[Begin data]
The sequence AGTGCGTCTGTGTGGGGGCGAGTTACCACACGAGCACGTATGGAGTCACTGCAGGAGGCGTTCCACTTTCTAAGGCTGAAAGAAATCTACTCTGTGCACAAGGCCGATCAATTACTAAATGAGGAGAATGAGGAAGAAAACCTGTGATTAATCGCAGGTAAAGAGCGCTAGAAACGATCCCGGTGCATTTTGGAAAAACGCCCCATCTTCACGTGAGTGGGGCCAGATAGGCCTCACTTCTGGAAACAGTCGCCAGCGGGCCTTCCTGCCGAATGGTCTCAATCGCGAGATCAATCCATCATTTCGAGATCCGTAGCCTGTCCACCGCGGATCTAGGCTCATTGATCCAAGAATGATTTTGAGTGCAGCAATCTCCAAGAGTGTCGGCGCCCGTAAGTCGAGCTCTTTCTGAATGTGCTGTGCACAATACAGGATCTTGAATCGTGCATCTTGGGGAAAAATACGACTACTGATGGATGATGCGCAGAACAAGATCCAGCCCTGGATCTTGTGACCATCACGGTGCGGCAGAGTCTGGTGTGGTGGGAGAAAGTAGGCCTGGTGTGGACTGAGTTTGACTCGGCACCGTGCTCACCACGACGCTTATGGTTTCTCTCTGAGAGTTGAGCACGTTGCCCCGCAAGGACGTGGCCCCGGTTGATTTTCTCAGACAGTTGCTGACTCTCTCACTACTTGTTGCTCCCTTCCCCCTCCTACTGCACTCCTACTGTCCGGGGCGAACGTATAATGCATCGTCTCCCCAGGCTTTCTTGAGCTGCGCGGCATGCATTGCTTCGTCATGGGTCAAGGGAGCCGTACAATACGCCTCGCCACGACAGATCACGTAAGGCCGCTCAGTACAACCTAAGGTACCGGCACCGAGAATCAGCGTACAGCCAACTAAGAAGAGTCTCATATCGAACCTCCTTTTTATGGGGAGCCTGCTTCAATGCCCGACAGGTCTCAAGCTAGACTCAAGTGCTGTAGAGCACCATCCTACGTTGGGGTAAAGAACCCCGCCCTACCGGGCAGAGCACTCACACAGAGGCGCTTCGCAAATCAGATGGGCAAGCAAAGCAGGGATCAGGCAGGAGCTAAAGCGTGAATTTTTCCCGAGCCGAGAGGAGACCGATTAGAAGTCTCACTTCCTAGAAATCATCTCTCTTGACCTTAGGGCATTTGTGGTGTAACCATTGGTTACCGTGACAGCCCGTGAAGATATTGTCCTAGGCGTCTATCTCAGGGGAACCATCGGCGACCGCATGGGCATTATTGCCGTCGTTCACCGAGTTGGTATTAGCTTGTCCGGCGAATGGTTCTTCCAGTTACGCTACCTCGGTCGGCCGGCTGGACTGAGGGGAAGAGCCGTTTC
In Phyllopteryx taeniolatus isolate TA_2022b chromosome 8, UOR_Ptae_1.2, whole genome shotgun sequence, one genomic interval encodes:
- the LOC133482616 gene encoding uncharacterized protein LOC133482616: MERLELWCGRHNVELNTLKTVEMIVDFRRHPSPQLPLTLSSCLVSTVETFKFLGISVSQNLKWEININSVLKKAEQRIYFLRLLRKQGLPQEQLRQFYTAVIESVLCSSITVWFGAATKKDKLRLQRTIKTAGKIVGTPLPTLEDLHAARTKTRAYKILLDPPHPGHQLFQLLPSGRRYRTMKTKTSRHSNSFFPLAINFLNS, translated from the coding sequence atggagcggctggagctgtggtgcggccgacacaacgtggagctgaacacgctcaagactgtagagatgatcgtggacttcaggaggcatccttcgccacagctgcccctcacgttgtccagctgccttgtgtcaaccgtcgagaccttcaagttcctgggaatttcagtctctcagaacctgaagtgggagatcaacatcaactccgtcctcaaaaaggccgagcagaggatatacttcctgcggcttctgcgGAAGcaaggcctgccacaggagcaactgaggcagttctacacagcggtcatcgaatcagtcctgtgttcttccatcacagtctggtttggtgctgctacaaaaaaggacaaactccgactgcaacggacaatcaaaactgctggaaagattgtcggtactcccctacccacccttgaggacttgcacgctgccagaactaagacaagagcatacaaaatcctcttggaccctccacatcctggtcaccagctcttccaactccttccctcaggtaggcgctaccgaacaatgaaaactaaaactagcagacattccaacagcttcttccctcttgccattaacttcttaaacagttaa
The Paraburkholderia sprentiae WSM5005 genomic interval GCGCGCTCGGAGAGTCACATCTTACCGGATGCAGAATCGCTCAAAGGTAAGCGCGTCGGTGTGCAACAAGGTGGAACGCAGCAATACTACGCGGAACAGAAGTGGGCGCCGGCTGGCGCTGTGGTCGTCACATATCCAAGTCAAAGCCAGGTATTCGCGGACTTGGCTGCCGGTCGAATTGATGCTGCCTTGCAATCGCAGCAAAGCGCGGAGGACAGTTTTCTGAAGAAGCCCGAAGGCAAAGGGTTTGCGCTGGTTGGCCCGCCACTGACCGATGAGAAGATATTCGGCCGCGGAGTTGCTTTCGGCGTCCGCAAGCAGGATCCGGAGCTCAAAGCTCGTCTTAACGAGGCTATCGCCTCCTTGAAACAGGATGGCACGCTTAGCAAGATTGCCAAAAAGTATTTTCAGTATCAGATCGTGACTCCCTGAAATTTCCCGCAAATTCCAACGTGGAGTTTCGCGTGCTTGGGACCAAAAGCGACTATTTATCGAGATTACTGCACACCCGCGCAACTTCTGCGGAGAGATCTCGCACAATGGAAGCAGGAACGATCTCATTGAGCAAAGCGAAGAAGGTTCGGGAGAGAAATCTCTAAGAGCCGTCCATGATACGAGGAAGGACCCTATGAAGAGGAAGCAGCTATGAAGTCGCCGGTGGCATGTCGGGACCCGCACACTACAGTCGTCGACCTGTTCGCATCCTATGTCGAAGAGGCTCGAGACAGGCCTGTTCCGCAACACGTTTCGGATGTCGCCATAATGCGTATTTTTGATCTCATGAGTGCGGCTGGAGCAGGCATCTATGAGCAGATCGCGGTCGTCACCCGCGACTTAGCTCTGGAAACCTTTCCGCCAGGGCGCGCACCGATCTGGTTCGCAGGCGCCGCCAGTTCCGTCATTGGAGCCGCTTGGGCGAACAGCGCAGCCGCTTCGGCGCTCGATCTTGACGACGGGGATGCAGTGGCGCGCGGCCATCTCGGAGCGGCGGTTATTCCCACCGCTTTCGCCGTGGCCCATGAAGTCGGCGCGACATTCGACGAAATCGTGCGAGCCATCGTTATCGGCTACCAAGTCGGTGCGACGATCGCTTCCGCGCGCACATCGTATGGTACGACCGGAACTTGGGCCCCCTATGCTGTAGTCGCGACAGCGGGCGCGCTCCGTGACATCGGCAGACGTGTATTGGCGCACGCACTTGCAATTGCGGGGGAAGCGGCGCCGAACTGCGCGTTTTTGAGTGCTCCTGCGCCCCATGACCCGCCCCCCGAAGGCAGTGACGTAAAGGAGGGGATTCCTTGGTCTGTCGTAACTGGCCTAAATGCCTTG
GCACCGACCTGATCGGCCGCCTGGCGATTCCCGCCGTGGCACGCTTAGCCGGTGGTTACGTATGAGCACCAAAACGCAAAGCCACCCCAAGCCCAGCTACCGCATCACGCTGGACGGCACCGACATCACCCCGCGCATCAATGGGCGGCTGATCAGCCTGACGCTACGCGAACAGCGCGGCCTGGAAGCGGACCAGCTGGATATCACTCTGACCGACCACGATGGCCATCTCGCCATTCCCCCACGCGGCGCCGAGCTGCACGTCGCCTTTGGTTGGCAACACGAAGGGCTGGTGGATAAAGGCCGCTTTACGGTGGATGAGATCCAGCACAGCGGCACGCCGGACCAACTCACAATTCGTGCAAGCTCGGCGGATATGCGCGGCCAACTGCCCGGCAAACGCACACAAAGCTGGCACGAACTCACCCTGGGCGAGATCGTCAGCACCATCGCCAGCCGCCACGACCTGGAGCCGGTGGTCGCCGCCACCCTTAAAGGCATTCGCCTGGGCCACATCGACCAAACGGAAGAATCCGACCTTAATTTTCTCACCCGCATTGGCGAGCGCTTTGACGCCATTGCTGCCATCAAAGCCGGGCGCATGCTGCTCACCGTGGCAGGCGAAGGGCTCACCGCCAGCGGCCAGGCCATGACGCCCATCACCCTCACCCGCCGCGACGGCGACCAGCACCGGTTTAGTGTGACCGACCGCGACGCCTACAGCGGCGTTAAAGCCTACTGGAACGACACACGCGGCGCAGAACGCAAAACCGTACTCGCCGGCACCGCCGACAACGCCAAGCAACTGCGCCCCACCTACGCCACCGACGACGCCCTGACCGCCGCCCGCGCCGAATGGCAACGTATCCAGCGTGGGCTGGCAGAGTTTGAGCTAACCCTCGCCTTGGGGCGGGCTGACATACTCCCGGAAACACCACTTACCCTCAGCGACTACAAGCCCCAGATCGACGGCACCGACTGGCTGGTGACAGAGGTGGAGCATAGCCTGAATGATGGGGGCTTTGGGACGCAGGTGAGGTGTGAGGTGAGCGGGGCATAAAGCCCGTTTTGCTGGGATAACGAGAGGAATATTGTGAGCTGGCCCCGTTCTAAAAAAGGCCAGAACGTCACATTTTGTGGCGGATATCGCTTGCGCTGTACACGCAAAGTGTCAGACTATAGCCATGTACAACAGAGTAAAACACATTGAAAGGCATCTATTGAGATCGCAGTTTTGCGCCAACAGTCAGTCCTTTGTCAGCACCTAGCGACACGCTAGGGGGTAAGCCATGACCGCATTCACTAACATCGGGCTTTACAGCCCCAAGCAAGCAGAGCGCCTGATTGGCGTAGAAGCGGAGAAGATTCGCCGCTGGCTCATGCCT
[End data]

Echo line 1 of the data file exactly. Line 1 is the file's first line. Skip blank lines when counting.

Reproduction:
The sequence AGTGCGTCTGTGTGGGGGCGAGTTACCACACGAGCACGTATGGAGTCACTGCAGGAGGCGTTCCACTTTCTAAGGCTGAAAGAAATCTACTCTGTGCACAAGGCCGATCAATTACTAAATGAGGAGAATGAGGAAGAAAACCTGTGATTAATCGCAGGTAAAGAGCGCTAGAAACGATCCCGGTGCATTTTGGAAAAACGCCCCATCTTCACGTGAGTGGGGCCAGATAGGCCTCACTTCTGGAAACAGTCGCCAGCGGGCCTTCCTGCCGAATGGTCTCAATCGCGAGATCAATCCATCATTTCGAGATCCGTAGCCTGTCCACCGCGGATCTAGGCTCATTGATCCAAGAATGATTTTGAGTGCAGCAATCTCCAAGAGTGTCGGCGCCCGTAAGTCGAGCTCTTTCTGAATGTGCTGTGCACAATACAGGATCTTGAATCGTGCATCTTGGGGAAAAATACGACTACTGATGGATGATGCGCAGAACAAGATCCAGCCCTGGATCTTGTGACCATCACGGTGCGGCAGAGTCTGGTGTGGTGGGAGAAAGTAGGCCTGGTGTGGACTGAGTTTGACTCGGCACCGTGCTCACCACGACGCTTATGGTTTCTCTCTGAGAGTTGAGCACGTTGCCCCGCAAGGACGTGGCCCCGGTTGATTTTCTCAGACAGTTGCTGACTCTCTCACTACTTGTTGCTCCCTTCCCCCTCCTACTGCACTCCTACTGTCCGGGGCGAACGTATAATGCATCGTCTCCCCAGGCTTTCTTGAGCTGCGCGGCATGCATTGCTTCGTCATGGGTCAAGGGAGCCGTACAATACGCCTCGCCACGACAGATCACGTAAGGCCGCTCAGTACAACCTAAGGTACCGGCACCGAGAATCAGCGTACAGCCAACTAAGAAGAGTCTCATATCGAACCTCCTTTTTATGGGGAGCCTGCTTCAATGCCCGACAGGTCTCAAGCTAGACTCAAGTGCTGTAGAGCACCATCCTACGTTGGGGTAAAGAACCCCGCCCTACCGGGCAGAGCACTCACACAGAGGCGCTTCGCAAATCAGATGGGCAAGCAAAGCAGGGATCAGGCAGGAGCTAAAGCGTGAATTTTTCCCGAGCCGAGAGGAGACCGATTAGAAGTCTCACTTCCTAGAAATCATCTCTCTTGACCTTAGGGCATTTGTGGTGTAACCATTGGTTACCGTGACAGCCCGTGAAGATATTGTCCTAGGCGTCTATCTCAGGGGAACCATCGGCGACCGCATGGGCATTATTGCCGTCGTTCACCGAGTTGGTATTAGCTTGTCCGGCGAATGGTTCTTCCAGTTACGCTACCTCGGTCGGCCGGCTGGACTGAGGGGAAGAGCCGTTTC